Chirag Setalvad likes to invest in non glamorous companies that have sound cash flows and are backed by competent managements
Chirag Setalvad, Senior Fund Manager, Equities, HDFC Mutual Fund is a bottom-up investor. He looks for quality businesses with decent cash flows and run by honest management. His typical holding period ranges from three to ten years. Setalvad stays away from stocks that are glamorous, the 'hot stocks', which, according to him, produce poor returns in the long run. Instead, he prefers to stick with neglected sectors. Such sectors offer two distinct advantages: earnings pick up in the future and the low valuations take care of the downside.
What he's buying: Banks and pharma stocks
Setalvad added banks and finance stocks to his funds, loading up on HDFC, HDFC Bank and ICICI Bank. He also added pharma companies like Aurobindo, Merck and Glenmark.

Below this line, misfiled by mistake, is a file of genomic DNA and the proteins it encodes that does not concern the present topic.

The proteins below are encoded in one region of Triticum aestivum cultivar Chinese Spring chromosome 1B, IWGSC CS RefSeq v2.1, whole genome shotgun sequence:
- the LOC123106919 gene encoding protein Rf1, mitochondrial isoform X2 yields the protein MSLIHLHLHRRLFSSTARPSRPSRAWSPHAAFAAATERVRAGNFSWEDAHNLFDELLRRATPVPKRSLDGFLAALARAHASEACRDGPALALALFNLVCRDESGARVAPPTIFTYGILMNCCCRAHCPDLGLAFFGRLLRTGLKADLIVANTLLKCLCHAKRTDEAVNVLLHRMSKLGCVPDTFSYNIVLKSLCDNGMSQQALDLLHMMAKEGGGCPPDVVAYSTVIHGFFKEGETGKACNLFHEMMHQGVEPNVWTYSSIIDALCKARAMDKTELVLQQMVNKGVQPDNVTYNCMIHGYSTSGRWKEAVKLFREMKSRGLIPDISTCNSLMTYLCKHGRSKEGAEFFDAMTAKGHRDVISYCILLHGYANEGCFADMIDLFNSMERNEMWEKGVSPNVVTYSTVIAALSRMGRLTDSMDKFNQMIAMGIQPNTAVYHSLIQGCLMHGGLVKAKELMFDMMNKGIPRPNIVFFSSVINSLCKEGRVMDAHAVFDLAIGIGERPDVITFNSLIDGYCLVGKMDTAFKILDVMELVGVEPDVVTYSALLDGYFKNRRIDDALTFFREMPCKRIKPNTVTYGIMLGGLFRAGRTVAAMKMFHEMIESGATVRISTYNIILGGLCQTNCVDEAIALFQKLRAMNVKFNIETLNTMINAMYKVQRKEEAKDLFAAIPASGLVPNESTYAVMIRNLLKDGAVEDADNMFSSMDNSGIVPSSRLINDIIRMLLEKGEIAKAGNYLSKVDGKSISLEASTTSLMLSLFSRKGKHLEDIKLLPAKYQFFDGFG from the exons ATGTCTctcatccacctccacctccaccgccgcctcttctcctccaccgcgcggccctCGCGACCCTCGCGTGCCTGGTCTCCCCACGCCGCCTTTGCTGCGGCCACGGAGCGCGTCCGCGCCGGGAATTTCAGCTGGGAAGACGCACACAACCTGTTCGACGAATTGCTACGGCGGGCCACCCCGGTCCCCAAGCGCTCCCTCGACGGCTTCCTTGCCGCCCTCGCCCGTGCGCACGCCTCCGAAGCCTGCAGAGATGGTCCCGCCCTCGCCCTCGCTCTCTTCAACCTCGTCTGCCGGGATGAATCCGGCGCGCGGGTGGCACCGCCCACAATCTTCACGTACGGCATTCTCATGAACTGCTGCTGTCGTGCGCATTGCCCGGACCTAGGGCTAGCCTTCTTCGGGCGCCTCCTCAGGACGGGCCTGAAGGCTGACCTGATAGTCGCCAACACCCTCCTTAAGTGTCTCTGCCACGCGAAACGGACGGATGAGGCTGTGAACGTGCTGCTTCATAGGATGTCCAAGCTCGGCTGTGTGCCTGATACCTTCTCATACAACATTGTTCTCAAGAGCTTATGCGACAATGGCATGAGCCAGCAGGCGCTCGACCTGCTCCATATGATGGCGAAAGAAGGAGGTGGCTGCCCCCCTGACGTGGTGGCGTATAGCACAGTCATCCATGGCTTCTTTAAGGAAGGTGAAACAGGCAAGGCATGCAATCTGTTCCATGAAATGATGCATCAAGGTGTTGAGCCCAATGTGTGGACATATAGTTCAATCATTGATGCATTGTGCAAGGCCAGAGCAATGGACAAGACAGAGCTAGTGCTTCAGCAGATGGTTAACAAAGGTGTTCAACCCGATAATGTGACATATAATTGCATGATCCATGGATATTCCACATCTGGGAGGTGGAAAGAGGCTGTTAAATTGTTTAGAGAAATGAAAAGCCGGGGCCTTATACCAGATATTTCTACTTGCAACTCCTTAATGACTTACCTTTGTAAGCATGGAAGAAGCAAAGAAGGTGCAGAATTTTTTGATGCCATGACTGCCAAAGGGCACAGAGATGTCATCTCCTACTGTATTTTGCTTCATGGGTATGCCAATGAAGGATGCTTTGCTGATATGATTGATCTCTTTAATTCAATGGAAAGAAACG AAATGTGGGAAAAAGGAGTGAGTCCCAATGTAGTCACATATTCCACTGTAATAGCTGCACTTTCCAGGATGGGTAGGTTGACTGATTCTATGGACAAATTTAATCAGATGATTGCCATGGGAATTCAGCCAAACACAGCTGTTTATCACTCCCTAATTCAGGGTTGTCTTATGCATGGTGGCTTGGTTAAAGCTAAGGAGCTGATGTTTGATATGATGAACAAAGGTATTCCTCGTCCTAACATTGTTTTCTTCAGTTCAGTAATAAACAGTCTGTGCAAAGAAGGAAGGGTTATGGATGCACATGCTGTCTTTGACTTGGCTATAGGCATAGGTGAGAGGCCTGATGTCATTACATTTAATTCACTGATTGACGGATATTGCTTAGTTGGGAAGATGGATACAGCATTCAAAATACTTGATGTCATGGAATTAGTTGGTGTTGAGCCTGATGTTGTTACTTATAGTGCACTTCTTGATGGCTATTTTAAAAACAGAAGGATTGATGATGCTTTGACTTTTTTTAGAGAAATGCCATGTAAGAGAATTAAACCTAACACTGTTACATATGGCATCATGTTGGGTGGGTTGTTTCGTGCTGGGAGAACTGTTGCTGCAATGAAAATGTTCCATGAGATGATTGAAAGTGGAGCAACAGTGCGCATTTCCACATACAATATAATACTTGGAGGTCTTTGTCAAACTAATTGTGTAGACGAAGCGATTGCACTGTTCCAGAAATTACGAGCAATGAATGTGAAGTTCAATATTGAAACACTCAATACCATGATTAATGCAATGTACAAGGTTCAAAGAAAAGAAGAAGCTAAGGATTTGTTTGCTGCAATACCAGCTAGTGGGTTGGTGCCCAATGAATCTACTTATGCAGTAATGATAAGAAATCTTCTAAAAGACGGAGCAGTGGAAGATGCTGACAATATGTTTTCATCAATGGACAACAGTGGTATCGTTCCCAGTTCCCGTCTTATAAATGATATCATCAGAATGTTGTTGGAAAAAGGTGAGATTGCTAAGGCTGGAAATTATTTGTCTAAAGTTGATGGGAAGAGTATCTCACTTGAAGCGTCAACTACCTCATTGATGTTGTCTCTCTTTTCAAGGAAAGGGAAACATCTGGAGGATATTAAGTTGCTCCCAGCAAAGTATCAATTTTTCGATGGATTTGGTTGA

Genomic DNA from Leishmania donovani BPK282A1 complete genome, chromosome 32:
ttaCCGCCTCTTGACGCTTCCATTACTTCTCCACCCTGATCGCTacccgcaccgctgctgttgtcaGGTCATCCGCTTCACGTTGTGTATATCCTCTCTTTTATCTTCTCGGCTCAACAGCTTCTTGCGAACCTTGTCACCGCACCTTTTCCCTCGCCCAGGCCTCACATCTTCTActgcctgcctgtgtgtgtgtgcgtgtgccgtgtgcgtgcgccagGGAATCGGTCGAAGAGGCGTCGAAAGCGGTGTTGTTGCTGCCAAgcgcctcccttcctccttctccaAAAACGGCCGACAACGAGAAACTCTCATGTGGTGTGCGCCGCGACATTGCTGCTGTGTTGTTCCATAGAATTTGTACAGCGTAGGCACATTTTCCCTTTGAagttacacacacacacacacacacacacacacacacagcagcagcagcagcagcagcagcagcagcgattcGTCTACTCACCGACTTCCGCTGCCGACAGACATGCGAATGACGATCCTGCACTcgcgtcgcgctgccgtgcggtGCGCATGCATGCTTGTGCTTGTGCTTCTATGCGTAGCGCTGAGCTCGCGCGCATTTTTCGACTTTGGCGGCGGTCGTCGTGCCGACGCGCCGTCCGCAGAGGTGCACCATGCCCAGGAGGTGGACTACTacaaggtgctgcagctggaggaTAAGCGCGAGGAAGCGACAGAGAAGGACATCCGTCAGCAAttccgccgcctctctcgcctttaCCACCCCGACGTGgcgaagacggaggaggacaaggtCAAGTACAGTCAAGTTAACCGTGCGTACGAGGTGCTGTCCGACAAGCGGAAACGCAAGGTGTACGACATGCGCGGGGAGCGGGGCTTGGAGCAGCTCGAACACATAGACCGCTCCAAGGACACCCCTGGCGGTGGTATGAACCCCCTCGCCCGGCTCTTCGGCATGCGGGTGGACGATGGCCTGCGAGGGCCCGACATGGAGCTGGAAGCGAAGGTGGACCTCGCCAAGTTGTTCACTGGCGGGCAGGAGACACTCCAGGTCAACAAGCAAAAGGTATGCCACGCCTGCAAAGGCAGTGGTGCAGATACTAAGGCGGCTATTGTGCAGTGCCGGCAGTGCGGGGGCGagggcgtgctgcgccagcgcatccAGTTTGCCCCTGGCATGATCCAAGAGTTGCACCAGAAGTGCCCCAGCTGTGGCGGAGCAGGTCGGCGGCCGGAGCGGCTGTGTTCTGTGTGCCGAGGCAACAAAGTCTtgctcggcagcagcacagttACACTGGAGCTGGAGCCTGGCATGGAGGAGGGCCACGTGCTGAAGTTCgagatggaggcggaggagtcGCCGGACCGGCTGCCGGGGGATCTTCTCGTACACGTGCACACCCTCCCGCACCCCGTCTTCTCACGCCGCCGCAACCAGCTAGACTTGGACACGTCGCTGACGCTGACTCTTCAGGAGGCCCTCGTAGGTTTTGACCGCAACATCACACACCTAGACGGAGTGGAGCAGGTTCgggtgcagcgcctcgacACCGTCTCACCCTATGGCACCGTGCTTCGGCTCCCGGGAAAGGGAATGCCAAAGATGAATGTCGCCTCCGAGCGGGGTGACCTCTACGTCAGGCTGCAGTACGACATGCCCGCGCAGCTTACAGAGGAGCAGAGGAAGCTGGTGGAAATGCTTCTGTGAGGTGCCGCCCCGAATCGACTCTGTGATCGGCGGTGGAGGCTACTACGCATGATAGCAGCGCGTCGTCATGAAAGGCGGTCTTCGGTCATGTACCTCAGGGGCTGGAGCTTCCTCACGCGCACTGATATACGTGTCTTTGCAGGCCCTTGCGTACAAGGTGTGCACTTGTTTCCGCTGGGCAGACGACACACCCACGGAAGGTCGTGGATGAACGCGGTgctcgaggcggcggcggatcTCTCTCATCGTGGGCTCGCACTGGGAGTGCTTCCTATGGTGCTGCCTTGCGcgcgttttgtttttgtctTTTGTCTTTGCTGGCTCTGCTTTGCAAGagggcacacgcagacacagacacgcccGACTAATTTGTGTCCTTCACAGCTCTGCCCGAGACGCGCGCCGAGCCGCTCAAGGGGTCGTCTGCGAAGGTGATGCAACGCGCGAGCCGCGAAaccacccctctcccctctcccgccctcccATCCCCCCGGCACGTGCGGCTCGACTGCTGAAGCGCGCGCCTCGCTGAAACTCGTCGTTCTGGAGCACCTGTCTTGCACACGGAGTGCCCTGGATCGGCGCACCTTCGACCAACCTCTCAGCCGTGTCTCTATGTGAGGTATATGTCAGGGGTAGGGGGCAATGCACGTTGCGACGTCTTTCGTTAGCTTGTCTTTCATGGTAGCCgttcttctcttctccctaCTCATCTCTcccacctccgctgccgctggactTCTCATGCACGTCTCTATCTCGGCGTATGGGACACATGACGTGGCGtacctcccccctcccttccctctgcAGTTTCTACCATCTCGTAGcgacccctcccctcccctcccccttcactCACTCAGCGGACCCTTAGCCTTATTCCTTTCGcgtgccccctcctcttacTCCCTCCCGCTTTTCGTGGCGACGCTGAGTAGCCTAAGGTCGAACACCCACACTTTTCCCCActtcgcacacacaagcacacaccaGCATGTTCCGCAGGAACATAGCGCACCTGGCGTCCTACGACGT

What he sold: Financials, large and mid caps
Though Setalvad added the above financial stocks, he pruned others like IndusInd Bank, Bajaj Finance and Yes Bank. He also cut his position in Reliance Industries, Oracle Financial Services and Lakshmi Machine Works.
What he's loading up on: Dilip Buildcon
This road construction company reported an average annual revenue and bottom line growth of 35 per cent and 26 per cent respectively. It has bagged orders worth Rs 13,900 crore this financial year, taking its order book to over Rs 24,000 crore. The opportunity in the road sector is vast, with the government committing to develop roads at a fast clip. The NHAI has a target award of 8,000 km in FY18, of which 4,000 kilometres of awards have already been achieved. A fast growing market for Dilip should hold it in good stead. The stock trades at 22x earnings.
An interesting pick: Crompton Greaves Consumer Electricals
Trading close to 50x earnings, Crompton Greaves is one of Setalvad's largest additions. Crompton is a consumer electric company that sells fans, lights, etc. The government's push towards rural electrification and affordable housing make Crompton a key beneficiary.
Here's the link to the other stories in this series.